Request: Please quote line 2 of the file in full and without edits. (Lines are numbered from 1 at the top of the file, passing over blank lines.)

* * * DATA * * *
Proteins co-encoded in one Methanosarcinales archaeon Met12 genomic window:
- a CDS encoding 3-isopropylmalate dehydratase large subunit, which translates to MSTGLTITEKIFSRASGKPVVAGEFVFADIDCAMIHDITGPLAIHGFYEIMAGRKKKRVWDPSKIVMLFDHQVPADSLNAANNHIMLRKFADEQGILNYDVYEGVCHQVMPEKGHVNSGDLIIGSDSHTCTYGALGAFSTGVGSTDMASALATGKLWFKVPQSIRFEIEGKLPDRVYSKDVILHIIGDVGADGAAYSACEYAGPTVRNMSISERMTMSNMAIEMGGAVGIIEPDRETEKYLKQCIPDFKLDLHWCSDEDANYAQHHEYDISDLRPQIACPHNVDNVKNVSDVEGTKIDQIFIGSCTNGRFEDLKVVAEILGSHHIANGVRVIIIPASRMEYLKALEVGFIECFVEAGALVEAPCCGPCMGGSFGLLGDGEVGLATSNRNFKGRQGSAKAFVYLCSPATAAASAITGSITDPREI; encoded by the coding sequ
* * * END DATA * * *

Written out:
- a CDS encoding 3-isopropylmalate dehydratase large subunit, which translates to MSTGLTITEKIFSRASGKPVVAGEFVFADIDCAMIHDITGPLAIHGFYEIMAGRKKKRVWDPSKIVMLFDHQVPADSLNAANNHIMLRKFADEQGILNYDVYEGVCHQVMPEKGHVNSGDLIIGSDSHTCTYGALGAFSTGVGSTDMASALATGKLWFKVPQSIRFEIEGKLPDRVYSKDVILHIIGDVGADGAAYSACEYAGPTVRNMSISERMTMSNMAIEMGGAVGIIEPDRETEKYLKQCIPDFKLDLHWCSDEDANYAQHHEYDISDLRPQIACPHNVDNVKNVSDVEGTKIDQIFIGSCTNGRFEDLKVVAEILGSHHIANGVRVIIIPASRMEYLKALEVGFIECFVEAGALVEAPCCGPCMGGSFGLLGDGEVGLATSNRNFKGRQGSAKAFVYLCSPATAAASAITGSITDPREI; encoded by the coding sequ